jump to navigation

The pros and cons of community translations January 1, 2007

Posted by globalizer in Danish, Language, Localization, QA, Translation.
trackback

I just found Netvibes over the Christmas holidays (I know, I know – hopelessly behind the cutting edge…). That prompted me to dig out this draft on community translation that I have had sitting around for a while. And I want to say up front that while I use Netvibes as an example of not quite successful localization into Danish, the site and its services seem very useful at first glance.

Alongside the increasing popularity of open source projects has come an increase in community translation projects – software translation performed not by paid translation professionals, but by volunteers. And this process has been used not just by open source software projects, but also by “regular” closed source projects and by well-known companies such as Google.

This raises an interesting question: why don’t all software companies take advantage of such “free translations”?

There are probably a number of answers, but the first hurdle is surely that if you want a closed source project translated, you need to have a highly visible, geeky and/or sexy web application which provides a free service – otherwise you are not going to be able to find the requisite volunteers. Who would want to volunteer to translate a huge, boring database application which sells for thousands of $$ for a corporate giant like Oracle or IBM, for instance?

Even if you do have just such an application, a number of other considerations come into play, however:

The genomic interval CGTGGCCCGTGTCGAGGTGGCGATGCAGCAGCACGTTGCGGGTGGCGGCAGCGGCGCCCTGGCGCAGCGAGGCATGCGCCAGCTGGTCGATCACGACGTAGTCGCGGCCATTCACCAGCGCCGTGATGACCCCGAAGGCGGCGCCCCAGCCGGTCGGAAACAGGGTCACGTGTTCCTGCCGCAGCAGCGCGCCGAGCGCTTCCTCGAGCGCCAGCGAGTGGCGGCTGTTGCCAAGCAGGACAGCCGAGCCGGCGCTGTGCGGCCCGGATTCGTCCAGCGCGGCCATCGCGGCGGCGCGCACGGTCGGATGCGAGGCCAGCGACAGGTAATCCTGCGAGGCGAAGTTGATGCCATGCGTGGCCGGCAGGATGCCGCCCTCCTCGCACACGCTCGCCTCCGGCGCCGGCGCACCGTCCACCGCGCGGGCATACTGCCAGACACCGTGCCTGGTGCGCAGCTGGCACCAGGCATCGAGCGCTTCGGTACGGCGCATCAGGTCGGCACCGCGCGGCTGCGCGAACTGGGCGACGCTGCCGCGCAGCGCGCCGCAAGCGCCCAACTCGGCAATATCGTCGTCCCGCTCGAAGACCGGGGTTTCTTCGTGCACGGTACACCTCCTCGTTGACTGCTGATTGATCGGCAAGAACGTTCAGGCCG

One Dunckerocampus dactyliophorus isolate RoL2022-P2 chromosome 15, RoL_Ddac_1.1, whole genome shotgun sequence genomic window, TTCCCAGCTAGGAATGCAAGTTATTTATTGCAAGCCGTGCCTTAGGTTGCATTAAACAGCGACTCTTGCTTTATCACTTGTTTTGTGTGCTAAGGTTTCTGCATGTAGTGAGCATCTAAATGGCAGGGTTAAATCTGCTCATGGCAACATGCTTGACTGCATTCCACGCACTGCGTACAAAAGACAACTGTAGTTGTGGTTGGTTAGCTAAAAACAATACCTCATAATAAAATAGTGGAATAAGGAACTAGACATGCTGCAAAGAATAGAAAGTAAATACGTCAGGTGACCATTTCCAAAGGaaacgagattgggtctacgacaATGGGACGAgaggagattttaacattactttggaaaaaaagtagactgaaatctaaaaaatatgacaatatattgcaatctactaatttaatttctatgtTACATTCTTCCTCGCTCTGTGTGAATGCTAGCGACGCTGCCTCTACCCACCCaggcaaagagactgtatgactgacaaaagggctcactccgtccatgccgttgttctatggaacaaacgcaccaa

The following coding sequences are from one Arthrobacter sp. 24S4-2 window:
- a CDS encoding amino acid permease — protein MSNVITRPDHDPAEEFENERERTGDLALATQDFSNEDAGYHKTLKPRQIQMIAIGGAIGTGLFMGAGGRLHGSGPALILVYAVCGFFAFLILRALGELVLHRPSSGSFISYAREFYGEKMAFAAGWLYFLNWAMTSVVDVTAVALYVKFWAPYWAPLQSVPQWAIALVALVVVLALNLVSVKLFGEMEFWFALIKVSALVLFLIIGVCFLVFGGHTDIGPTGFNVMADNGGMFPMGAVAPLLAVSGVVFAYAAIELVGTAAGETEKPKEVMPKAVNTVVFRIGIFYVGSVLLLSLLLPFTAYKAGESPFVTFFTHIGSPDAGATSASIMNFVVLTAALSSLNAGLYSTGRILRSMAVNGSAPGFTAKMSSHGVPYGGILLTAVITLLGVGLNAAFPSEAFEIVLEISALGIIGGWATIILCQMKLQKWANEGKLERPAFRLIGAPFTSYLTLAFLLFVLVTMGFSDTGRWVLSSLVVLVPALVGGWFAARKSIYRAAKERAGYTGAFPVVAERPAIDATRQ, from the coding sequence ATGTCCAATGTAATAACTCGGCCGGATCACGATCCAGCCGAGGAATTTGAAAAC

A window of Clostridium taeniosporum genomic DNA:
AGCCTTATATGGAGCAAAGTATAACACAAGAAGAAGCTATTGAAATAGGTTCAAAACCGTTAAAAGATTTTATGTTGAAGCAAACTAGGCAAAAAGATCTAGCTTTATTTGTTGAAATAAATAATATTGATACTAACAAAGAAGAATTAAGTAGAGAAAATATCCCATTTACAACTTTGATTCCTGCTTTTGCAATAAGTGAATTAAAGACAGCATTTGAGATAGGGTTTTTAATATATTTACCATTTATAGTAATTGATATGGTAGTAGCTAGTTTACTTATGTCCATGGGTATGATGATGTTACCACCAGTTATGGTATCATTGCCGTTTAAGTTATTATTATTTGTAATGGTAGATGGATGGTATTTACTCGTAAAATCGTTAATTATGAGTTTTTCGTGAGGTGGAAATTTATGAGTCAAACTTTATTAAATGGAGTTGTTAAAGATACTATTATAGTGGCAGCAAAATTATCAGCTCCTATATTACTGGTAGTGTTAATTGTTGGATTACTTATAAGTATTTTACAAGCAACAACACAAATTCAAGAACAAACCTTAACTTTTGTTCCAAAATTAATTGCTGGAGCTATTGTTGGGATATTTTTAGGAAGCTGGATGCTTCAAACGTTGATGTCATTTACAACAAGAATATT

• The quality of translations – will users give up using the application, and will they jump to the conclusion that the entire product is of poor quality if the translations are subpar? Will this reflect poorly on the entire company behind the application?1
  • The difficulty of maintaining consistent terminology and style.
  • The project management and file handling required to coordinate such a process, plus the need to develop of a number of special-purpose tools, templates etc. to make the translation interface as foolproof as possible . This may significantly reduce the savings from “free translations”.
  • The issue of scale. It is probably doable for very simple and small-scale user interfaces – small enough that terminology coordination can be done without use of extensive databases and simple enough to not require extensive testing to verify that localization has not impacted function – but a lot more difficult to handle for larger and more complex products.

Some of the advantages would be: